Sister Act: The Perfect Holiday Confection

After leaving the Paul Taylor Dance Company in 2006, I needed a “side-hustle” to support my acting career. Eva DeVirgilis, the amazingly talented playwright and performer of our upcoming World Premiere, In My Chair, talks about this in her play. Her hustle was make-up; mine was personal training.

One of my dear friends in the theater, Nick Demos, (who I met while playing Will Parker in Oklahoma! at The Lyric Theatre of Oklahoma where he was Artistic Director at the time), earned a Tony Award for producing Memphis in 2010. As a Tony Award-winner, he had the privilege of being a Tony voter for the next few years. I gave Nick really cheap personal training in exchange for first dibs on his second ticket to all the shows he was required to see.

Felicia Curry,  Andrea Rivette and cast in Virginia Rep’s Sister Act.  Photo by Aaron Sutten.

I think it was early in 2011 when Nick and I went to see Sister Act on Broadway. Now, you have to know, I consider myself a very serious theater-goer. Don’t get me wrong, I love a good musical comedy, but if I’m paying Broadway prices, I’m usually going for the meatiest, most substantive play I can sink my teeth into. Despite that, Sister Act ranks among my top three most enjoyable Broadway experiences (alongside Peter and the Starcatcher and the You Can’t Take it With You revival from 2014).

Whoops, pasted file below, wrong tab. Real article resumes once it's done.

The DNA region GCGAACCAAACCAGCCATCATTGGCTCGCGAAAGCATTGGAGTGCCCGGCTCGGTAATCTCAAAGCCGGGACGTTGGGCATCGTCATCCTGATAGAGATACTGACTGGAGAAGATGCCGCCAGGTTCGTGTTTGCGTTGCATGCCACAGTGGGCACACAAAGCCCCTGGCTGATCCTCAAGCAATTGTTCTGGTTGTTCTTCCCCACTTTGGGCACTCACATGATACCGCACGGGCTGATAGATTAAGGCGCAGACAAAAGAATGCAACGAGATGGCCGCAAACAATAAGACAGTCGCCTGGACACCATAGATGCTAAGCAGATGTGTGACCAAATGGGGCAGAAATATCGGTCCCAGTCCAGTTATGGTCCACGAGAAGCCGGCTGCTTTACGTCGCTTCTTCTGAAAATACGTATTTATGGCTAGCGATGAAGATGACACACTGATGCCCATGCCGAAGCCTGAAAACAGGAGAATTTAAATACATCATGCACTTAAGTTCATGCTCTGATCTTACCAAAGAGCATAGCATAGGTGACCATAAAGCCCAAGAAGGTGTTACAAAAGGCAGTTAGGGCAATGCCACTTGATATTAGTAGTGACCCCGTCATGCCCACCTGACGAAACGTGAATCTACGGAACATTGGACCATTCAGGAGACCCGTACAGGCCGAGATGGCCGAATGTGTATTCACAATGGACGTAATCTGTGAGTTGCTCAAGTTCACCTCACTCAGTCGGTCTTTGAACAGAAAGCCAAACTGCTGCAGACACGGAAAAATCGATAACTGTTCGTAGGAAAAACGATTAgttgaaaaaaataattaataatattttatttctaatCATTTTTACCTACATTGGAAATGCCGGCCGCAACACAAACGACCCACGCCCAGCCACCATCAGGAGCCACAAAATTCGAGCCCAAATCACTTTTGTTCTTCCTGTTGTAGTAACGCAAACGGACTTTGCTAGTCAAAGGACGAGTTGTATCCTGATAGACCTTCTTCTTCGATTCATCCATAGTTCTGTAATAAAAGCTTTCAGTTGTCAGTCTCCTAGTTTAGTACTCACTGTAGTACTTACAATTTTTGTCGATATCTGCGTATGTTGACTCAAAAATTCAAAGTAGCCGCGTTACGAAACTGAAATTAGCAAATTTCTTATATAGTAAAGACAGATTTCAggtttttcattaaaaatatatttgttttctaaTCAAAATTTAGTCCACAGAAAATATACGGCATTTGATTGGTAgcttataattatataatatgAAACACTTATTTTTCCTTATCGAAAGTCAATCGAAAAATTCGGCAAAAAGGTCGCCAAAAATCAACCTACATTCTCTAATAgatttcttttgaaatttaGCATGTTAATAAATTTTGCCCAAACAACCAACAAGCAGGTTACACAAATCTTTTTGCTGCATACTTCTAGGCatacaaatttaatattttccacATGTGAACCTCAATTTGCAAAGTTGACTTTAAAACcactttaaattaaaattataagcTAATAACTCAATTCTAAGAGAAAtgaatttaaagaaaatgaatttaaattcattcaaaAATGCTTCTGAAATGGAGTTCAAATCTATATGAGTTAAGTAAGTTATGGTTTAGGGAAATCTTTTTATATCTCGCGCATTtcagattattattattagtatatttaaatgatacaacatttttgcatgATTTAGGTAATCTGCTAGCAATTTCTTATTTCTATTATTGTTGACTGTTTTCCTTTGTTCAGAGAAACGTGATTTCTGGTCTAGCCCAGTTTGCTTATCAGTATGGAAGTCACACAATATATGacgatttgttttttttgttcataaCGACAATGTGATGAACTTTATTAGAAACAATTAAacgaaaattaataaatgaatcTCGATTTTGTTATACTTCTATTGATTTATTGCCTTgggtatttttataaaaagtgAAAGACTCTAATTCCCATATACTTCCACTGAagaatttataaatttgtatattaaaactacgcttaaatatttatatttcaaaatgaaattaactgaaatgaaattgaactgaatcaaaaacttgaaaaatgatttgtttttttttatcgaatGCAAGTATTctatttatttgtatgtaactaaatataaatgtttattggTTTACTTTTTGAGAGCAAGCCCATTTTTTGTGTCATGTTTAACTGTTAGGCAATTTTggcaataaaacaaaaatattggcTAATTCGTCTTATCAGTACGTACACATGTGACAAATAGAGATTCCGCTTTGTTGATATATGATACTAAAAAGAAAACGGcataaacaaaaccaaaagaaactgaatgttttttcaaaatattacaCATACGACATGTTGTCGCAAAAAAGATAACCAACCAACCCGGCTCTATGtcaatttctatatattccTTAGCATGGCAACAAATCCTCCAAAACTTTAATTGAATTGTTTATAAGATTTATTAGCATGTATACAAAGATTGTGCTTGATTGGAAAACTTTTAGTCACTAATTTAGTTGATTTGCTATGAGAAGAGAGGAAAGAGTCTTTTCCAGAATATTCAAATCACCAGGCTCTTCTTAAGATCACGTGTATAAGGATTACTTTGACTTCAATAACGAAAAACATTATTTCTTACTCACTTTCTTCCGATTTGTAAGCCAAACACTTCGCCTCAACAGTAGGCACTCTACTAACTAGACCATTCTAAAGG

Little did I know, seven years later, I would be equally ecstatic about the production of Sister Act now playing at Virginia Rep. I admit, at the time we programmed the show, it seemed simply like really good, wholesome fun for the whole family at the holidays. It is certainly that, and then some, with the amazing cast we have. But I was struck on Opening Night by what a perfect play it is for this moment.

Felicia Curry and Zakiyyah Jackson.  Photo by Aaron Sutten.

On the outside, it is a sweet and hilarious confection to be enjoyed by all, but on the inside, it delivers the holiday message of seeing the value of another human being, no matter how different they may be. Felicia Curry and Andrea Rivette give a masterclass in musical theatre performance, embodying two characters separated by religion, race, and life experience. They begin the play utterly opposed to each other’s point of view, and offended by every word out of the other’s mouth. By the end, there is mutual admiration, understanding,  respect, and even love. By the end, they are indeed Sisters.

Happy Holidays, Richmond. We are so grateful you choose to share a night or two of this busy season with us.

Felicia Curry and Andrea Rivette.  Photo by Aaron Sutten.

Sister Act is on stage through January 6 at the November Theatre.

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